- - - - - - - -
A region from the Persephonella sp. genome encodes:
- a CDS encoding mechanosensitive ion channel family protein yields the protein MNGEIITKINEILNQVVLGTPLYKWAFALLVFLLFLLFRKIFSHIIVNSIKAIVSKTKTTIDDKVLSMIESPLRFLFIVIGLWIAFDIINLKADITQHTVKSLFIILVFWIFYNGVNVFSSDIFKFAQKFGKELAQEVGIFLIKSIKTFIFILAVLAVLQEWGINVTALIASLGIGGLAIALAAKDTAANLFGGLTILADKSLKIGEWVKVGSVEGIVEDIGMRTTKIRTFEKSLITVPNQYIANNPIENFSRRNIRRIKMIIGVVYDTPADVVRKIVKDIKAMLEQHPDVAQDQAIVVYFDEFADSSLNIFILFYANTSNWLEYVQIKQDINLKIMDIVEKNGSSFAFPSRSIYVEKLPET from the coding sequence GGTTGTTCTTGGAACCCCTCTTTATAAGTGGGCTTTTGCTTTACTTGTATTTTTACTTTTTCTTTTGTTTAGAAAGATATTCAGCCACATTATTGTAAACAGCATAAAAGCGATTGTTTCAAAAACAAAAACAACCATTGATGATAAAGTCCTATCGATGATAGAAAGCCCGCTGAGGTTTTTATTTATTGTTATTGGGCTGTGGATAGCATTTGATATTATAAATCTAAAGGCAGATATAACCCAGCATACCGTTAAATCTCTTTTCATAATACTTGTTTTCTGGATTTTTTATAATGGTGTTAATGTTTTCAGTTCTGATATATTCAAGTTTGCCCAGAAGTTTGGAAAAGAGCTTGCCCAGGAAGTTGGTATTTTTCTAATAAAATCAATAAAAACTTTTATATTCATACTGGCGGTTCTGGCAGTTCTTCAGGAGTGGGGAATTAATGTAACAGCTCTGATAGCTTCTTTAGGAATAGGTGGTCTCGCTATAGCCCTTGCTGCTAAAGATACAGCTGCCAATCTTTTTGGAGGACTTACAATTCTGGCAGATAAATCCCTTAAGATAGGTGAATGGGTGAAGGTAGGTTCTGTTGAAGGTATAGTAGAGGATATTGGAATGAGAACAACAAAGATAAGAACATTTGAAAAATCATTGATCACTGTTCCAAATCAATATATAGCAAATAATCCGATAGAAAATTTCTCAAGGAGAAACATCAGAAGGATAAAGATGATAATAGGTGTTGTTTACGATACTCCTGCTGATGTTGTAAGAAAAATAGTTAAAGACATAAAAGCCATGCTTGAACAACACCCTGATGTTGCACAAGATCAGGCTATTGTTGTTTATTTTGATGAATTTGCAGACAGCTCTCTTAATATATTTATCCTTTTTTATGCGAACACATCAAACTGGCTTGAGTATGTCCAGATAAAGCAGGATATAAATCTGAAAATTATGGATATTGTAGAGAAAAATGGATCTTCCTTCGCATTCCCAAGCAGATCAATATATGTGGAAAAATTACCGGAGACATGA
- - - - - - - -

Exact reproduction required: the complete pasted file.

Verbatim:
A region from the Persephonella sp. genome encodes:
- a CDS encoding mechanosensitive ion channel family protein yields the protein MNGEIITKINEILNQVVLGTPLYKWAFALLVFLLFLLFRKIFSHIIVNSIKAIVSKTKTTIDDKVLSMIESPLRFLFIVIGLWIAFDIINLKADITQHTVKSLFIILVFWIFYNGVNVFSSDIFKFAQKFGKELAQEVGIFLIKSIKTFIFILAVLAVLQEWGINVTALIASLGIGGLAIALAAKDTAANLFGGLTILADKSLKIGEWVKVGSVEGIVEDIGMRTTKIRTFEKSLITVPNQYIANNPIENFSRRNIRRIKMIIGVVYDTPADVVRKIVKDIKAMLEQHPDVAQDQAIVVYFDEFADSSLNIFILFYANTSNWLEYVQIKQDINLKIMDIVEKNGSSFAFPSRSIYVEKLPET from the coding sequence GGTTGTTCTTGGAACCCCTCTTTATAAGTGGGCTTTTGCTTTACTTGTATTTTTACTTTTTCTTTTGTTTAGAAAGATATTCAGCCACATTATTGTAAACAGCATAAAAGCGATTGTTTCAAAAACAAAAACAACCATTGATGATAAAGTCCTATCGATGATAGAAAGCCCGCTGAGGTTTTTATTTATTGTTATTGGGCTGTGGATAGCATTTGATATTATAAATCTAAAGGCAGATATAACCCAGCATACCGTTAAATCTCTTTTCATAATACTTGTTTTCTGGATTTTTTATAATGGTGTTAATGTTTTCAGTTCTGATATATTCAAGTTTGCCCAGAAGTTTGGAAAAGAGCTTGCCCAGGAAGTTGGTATTTTTCTAATAAAATCAATAAAAACTTTTATATTCATACTGGCGGTTCTGGCAGTTCTTCAGGAGTGGGGAATTAATGTAACAGCTCTGATAGCTTCTTTAGGAATAGGTGGTCTCGCTATAGCCCTTGCTGCTAAAGATACAGCTGCCAATCTTTTTGGAGGACTTACAATTCTGGCAGATAAATCCCTTAAGATAGGTGAATGGGTGAAGGTAGGTTCTGTTGAAGGTATAGTAGAGGATATTGGAATGAGAACAACAAAGATAAGAACATTTGAAAAATCATTGATCACTGTTCCAAATCAATATATAGCAAATAATCCGATAGAAAATTTCTCAAGGAGAAACATCAGAAGGATAAAGATGATAATAGGTGTTGTTTACGATACTCCTGCTGATGTTGTAAGAAAAATAGTTAAAGACATAAAAGCCATGCTTGAACAACACCCTGATGTTGCACAAGATCAGGCTATTGTTGTTTATTTTGATGAATTTGCAGACAGCTCTCTTAATATATTTATCCTTTTTTATGCGAACACATCAAACTGGCTTGAGTATGTCCAGATAAAGCAGGATATAAATCTGAAAATTATGGATATTGTAGAGAAAAATGGATCTTCCTTCGCATTCCCAAGCAGATCAATATATGTGGAAAAATTACCGGAGACATGA